Casinos have offered to stop selling alcohol in order to avoid catastrophic closures which could lead to thousands of job losses.
The venues – which employ 14,000 people and raised £1.3bn for the Treasury in the last three years – fear being forced to close their doors once again in the latest round of Covid restrictions being introduced by the Government.
Boris Johnson is next week expected to announce a new three-tier system of local lockdowns which could see hospitality businesses ordered to close for weeks in an attempt to bring down infection rates.
It comes after Nicola Sturgeon announced the closure of hospitality venues – including casinos – across the central belt of Scotland, which includes Glasgow and Edinburgh.
Casinos in England and Wales have said that a similar move south of the border would be disastrous for a sector already reeling from the effects of the first lockdown earlier this year.
They were only allowed to re-open again in August – having won Public Health England’s backing for their best-in-class anti-Covid measures – before being hit by the 10pm curfew on hospitality and leisure venues last month.
That has seen casino revenues down by up to 70% compared to 12 months ago.
In a last-ditch bid to avoid closure, the sector has said it is prepared to stop selling alcohol altogether to ensure their omission from the list of businesses being ordered to close.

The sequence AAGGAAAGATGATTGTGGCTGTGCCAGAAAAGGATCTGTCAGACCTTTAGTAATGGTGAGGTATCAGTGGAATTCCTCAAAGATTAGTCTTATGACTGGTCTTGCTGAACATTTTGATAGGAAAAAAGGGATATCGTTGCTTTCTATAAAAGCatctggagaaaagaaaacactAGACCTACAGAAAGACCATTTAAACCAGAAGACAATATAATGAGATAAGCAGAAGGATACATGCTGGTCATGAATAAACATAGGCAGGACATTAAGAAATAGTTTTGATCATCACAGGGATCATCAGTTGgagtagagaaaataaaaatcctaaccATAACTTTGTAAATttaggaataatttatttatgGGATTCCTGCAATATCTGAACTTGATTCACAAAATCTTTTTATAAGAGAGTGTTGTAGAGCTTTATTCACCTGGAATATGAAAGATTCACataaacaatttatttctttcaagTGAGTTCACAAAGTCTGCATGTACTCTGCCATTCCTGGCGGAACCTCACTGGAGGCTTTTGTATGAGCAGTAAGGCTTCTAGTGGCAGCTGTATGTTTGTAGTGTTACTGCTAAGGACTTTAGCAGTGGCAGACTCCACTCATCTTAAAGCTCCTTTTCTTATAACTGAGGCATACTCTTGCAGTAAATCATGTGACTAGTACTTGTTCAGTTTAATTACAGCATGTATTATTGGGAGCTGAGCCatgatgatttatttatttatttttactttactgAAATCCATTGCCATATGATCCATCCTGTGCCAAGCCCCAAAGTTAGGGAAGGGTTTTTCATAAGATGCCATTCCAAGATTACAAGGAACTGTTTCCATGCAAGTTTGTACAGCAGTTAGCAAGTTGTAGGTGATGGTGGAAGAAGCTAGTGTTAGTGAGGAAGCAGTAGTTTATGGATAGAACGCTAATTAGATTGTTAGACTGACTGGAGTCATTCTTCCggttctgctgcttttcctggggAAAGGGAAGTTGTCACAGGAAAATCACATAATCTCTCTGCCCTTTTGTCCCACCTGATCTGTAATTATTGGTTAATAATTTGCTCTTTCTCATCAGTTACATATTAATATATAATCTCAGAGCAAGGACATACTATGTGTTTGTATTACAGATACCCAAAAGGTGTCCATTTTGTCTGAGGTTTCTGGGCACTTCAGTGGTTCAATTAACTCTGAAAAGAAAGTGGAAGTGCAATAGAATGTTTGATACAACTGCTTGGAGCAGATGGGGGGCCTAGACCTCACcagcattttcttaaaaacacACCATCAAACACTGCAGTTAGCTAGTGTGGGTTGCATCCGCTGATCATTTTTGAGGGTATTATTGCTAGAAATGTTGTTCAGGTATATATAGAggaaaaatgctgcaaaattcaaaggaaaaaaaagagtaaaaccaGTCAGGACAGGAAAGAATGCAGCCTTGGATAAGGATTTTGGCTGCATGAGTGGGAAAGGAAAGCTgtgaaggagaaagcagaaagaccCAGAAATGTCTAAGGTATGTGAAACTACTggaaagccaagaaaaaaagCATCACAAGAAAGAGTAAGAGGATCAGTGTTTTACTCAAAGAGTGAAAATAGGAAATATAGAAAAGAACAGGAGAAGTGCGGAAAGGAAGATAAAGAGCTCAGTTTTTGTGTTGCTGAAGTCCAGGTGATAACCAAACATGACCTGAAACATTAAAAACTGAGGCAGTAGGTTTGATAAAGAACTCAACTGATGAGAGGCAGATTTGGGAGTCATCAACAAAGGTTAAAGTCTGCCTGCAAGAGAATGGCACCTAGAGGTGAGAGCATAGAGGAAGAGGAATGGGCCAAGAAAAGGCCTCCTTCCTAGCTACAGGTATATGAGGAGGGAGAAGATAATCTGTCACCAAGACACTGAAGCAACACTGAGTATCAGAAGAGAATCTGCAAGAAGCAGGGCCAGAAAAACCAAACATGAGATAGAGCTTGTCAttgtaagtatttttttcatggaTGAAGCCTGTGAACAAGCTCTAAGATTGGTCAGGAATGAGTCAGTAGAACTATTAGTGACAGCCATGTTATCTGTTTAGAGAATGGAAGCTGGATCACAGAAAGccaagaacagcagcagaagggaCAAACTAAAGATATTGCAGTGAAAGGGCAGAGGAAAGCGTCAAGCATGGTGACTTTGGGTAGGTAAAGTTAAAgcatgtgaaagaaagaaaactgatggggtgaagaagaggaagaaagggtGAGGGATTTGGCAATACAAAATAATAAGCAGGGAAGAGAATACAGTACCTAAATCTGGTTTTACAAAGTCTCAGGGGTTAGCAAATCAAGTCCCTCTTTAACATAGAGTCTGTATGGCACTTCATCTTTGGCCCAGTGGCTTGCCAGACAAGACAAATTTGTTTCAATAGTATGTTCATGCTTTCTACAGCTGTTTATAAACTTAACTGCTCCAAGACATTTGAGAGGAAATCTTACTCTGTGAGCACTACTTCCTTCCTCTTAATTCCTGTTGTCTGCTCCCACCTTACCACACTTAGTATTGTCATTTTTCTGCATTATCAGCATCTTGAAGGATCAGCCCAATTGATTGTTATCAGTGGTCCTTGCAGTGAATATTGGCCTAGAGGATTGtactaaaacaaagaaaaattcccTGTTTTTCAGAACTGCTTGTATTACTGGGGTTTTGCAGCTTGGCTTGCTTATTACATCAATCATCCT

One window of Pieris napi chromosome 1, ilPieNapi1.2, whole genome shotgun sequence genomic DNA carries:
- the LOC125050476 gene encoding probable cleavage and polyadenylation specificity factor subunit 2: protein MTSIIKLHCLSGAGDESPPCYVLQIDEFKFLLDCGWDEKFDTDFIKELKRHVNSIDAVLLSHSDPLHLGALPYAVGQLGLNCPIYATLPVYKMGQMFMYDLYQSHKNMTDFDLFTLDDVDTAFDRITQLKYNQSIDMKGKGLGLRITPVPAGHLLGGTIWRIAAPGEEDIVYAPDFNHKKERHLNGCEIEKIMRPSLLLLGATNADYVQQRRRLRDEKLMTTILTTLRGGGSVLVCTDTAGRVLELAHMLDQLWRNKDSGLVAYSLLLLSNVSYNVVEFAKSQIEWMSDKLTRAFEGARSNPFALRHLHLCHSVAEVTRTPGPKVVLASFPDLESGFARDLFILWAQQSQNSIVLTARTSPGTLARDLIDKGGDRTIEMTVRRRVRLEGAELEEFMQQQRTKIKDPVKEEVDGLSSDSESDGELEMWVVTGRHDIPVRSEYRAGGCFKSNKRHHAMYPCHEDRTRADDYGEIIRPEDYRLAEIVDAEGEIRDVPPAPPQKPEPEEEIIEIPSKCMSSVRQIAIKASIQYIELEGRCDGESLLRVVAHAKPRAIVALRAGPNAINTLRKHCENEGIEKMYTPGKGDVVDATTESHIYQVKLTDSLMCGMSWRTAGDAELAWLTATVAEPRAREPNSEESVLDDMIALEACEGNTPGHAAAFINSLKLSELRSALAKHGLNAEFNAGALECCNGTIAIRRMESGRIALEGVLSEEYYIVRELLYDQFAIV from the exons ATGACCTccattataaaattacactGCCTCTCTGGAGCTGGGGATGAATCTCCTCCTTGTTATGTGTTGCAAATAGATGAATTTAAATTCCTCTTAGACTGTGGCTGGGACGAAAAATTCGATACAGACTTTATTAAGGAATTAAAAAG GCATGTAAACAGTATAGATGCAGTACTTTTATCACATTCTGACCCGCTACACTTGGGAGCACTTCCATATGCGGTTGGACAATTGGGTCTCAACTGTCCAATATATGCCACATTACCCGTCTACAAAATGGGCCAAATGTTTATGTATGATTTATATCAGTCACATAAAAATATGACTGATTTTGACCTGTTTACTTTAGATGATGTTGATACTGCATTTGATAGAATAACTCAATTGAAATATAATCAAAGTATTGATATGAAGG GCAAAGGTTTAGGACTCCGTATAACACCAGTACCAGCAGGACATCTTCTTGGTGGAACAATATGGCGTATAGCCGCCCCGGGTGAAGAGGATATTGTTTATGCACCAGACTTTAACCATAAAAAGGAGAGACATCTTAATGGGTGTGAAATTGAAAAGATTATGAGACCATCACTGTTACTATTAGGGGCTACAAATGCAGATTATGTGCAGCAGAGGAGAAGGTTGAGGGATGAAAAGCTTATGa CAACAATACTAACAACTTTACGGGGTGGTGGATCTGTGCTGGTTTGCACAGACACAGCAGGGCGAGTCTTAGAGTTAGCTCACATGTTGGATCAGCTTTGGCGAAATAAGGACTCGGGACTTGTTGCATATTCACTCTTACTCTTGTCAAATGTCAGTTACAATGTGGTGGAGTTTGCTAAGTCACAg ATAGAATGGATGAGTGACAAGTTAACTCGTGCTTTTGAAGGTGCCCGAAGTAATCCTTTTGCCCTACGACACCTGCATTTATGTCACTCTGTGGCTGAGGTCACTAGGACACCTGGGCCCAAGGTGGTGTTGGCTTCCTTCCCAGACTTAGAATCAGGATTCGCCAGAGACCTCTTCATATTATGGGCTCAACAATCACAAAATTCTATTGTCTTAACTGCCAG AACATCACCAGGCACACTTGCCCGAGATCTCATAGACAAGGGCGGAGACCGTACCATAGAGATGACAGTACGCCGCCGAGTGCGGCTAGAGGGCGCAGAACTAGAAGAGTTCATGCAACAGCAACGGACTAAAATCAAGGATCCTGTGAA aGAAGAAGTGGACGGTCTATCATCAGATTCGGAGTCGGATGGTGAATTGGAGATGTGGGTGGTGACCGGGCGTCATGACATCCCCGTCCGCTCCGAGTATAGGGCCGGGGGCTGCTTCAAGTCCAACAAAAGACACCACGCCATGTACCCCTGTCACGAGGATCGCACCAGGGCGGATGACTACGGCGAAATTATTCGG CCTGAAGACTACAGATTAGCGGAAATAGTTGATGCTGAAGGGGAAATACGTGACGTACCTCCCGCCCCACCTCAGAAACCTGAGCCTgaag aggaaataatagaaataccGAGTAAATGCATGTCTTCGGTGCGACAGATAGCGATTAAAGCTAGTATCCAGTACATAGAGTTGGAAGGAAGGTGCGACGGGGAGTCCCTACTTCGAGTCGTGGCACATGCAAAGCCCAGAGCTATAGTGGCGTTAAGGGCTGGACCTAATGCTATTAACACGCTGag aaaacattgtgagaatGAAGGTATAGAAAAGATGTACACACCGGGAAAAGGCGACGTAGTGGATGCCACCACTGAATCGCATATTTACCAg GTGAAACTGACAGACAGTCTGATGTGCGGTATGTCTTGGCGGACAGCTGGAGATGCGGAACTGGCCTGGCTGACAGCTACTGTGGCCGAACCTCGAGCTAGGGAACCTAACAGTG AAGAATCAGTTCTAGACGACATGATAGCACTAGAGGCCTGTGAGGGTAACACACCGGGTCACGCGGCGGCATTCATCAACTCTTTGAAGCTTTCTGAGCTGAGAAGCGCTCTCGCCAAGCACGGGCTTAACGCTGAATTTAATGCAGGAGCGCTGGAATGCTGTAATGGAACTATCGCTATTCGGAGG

Michael Dugher, chief executive of the Betting and Gaming Council, has now written to every MP urging them to lobby the Government to allow casinos to stay open.
Mr Dugher said: “Casinos have already proved, thanks to their world class track and trace systems, the use of Perspex screens, hand sanitisers and strict social distancing rules, that they are Covid-secure according to Public Health England.
“There are relatively few casinos, we know that their impact on Covid is negligible and they have in fact operated perfectly safely since re-opening in August. There are no public health grounds to order their closure now.
“Ministers need to understand that casinos are not pseudo-nightclubs or places where young people go to drink. Nevertheless, they are willing to reduce their risk levels even further by refusing to serve alcohol, which the Government seems to think is another factor in the spread of the virus.
“In light of all of this, I would urge ministers to be reasonable and allow casinos to remain safely open and continue to play their part in raising desperately-needed tax revenues for the Treasury, whilst also stopping the spread of the coronavirus.”